Like students everywhere adjusting to the curveball thrown by the coronavirus, Olin students have been grappling with their options for the Fall 2020 semester. Return to campus? Stay home and take classes remotely? Take a break from their education? A group of 12 Olin students are choosing “none of the above.”
These Oliners are embarking on what they’ve termed a “sustainable semester” on a North Carolina permaculture farmstead. At the Woodland Harvest Mountain Farm, which is run by a couple, Lisa and Elisabeth, they’ll further their education through self-directed engineering projects designed to enhance the self-sustainability of the small farm. Some students plan to take Olin classes online at the same time — via solar-powered laptops.
At first glance, it may seem that an ultra-rustic experience living off the land—harvesting crops, tending to livestock, chopping wood, harvesting vegetables, using “humanure” composting toilets—is the antithesis of the life of an engineering student. And in a way, that’s exactly the point. For senior Leon Santen, who organized the semester, the appeal of living in an entirely different way has been building for a while. “For over a year, I’ve felt the desire to see what it’s like to live in support of nature, as opposed to what can seem like fighting it,” he says.
When Leon started sharing this idea with various classmates and friends at Wellesley College, he was surprised to hear many of them echo the sentiment. The idea kept surfacing: What would it be like to live on a commune? To keep the collegiate life alive by their own design while working toward something—together? Leon visited the farm with his partner, a student from Wellesley, to discuss the idea of having students work and live there. “I was only there two weeks, but it does something to you when you live off the grid, in nature,” he says. “I felt that, once you live this way, you can really learn to be a sustainable engineer.”
After Leon put the word out, more than 30 students asked for spots on the farm for the semester. Leon turned to the farmstead owners to make the tough decision of who could come. “I hadn’t expected so many people to feel the same way about this idea, but we all felt drawn to it,” he says.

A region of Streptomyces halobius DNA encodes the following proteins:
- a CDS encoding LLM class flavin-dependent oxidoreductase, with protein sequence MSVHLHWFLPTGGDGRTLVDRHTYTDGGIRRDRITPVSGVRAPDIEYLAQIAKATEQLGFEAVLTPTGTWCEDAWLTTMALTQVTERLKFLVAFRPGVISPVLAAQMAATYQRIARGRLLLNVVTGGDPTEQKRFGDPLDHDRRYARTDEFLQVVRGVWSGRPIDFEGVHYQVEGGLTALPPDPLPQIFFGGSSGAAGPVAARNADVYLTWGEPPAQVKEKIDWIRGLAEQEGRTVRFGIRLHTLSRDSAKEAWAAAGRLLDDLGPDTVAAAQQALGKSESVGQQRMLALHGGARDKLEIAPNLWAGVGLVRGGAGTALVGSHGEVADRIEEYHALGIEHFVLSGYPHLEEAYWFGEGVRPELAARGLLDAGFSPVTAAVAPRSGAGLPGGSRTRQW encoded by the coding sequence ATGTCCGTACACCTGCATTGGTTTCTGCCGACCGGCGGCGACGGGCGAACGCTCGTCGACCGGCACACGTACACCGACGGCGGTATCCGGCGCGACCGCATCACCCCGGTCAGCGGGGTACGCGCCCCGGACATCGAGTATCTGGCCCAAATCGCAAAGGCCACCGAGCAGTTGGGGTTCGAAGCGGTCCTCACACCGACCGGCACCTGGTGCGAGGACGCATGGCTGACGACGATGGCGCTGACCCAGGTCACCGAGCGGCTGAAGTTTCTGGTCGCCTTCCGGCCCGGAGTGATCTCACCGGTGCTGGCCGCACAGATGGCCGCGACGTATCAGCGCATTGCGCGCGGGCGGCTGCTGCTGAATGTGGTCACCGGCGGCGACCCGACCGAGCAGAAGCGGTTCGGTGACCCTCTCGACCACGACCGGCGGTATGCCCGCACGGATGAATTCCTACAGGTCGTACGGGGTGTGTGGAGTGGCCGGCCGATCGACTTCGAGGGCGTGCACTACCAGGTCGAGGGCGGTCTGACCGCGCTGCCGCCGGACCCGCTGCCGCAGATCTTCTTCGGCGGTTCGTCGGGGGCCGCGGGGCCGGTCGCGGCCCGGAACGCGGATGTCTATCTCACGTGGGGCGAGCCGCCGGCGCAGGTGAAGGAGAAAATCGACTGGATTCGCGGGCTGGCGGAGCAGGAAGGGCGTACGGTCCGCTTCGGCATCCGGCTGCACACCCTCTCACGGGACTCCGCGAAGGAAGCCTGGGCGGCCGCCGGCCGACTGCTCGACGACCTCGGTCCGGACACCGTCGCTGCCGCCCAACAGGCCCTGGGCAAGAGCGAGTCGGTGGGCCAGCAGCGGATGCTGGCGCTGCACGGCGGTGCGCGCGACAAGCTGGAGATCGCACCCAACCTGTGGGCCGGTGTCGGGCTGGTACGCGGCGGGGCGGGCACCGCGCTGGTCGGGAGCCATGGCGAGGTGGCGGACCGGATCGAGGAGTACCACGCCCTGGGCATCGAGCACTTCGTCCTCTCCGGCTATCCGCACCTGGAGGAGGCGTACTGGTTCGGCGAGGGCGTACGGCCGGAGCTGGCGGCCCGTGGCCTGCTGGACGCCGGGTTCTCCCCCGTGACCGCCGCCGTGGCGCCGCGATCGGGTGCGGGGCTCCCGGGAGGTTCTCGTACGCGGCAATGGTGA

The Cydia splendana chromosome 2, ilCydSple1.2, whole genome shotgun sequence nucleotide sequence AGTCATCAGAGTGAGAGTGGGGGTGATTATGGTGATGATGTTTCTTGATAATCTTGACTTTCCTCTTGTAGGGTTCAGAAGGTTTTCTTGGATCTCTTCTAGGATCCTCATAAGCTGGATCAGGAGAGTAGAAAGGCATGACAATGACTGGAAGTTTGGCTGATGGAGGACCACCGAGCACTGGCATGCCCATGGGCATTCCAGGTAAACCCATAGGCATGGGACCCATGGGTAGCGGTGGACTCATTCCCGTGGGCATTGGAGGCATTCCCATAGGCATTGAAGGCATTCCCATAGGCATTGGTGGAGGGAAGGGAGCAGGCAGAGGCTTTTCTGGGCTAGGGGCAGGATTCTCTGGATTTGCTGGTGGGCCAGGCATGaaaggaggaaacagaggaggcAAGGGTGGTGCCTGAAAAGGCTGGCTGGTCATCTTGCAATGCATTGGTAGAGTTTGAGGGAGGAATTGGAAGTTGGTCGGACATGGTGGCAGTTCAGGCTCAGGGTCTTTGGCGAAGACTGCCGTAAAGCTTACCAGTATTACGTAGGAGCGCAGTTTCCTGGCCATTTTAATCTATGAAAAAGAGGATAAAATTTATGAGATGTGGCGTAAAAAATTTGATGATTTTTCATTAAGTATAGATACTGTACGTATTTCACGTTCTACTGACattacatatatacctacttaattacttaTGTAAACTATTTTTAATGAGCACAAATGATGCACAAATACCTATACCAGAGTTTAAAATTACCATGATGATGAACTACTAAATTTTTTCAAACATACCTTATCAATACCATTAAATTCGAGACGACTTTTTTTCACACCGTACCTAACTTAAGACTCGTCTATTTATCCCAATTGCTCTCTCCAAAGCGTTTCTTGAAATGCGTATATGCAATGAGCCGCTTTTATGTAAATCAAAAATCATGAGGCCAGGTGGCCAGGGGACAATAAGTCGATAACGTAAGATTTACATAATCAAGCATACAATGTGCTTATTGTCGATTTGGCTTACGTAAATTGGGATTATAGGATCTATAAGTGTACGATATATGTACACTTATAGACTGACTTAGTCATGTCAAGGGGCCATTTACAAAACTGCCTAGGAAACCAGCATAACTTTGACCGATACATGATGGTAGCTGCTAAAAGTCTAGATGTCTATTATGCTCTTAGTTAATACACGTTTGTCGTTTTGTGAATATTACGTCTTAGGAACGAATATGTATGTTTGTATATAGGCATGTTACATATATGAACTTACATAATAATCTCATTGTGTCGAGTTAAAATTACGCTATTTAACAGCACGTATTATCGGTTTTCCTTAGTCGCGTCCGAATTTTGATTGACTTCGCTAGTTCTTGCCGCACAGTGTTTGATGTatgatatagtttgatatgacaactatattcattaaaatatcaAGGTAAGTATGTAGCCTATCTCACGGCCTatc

In many ways, the sustainable semester concept isn’t such a radical departure from the Olin approach. Student-directed learning, entrepreneurship and sustainability are part and parcel of the Olin curriculum, as is user-oriented design. The students plan to put all of these to use implementing solutions that can help the farm owners, like creating a wind turbine to provide a steady source of electricity. “It’s the ultimate project-based learning,” says Leon. “Like ADE, a group of engineers will go to a user group that has certain needs and ways of living, listen to what they truly need, and work in their systems to make their lives better. It applies to all the design concepts we’ve learned in the past.”
“A lot of us are really excited to bring our engineering skills to a field that would benefit from it,” says Leon. It’s not just students, either. Professors have offered all kinds of support and many plan to help the students remotely during the semester. Linda Vanasupa urged Leon to explore the commune concept. Alessandra Ferzoco, Ben Linder, and Alison Wood brought forth the proposal to the pathfinding committee that entailed the idea of a micro-campus in various locations. Mark Somerville, dean of faculty, has his own permaculture farm and offered students both homesteading tips, along with oak flooring and salvaged windows the students can use for building materials. Jeff Dusek offered them parts for the wind turbine from a colleague who didn’t need it. And when Kevin Simon, an alumni who got his PhD in water pumps, heard about their idea, he reached out and offered discounted valves and pipes if the students decide to do a hydraulics project.
The Olin community has gotten behind the students in other ways, too, by helping them meet their initial fundraising goal of $8,000. The students are putting these funds toward building a cabin on the property with sleeping places for themselves and various sustainability projects, including a hydro-turbine in the local stream to power the cabin with lights and to power their computers. The seven students who have arrived on the farm have already built a pantry for the 2,000 pounds of food they plan to use, mostly through canning, and they’ve ordered solar panels with the fundraiser money. “I’m still speechless that we’re getting so much support and it’s actually coming together,” says Leon.
Next week, the remaining four students will join the group, and they will all be off to the races. “The connections and relationships I expect to form will give me a better idea of what I want to do with engineering,” says Leon. “And in a time of the coronavirus crisis, when current systems are dysfunctional, it’s appealing to feel part of a resilient community. You can really feel how you are part of an ecosystem. And that’s what sustainability and permaculture are, in the end—being a part of something, not an opponent. This experience will be incredibly transformative.”
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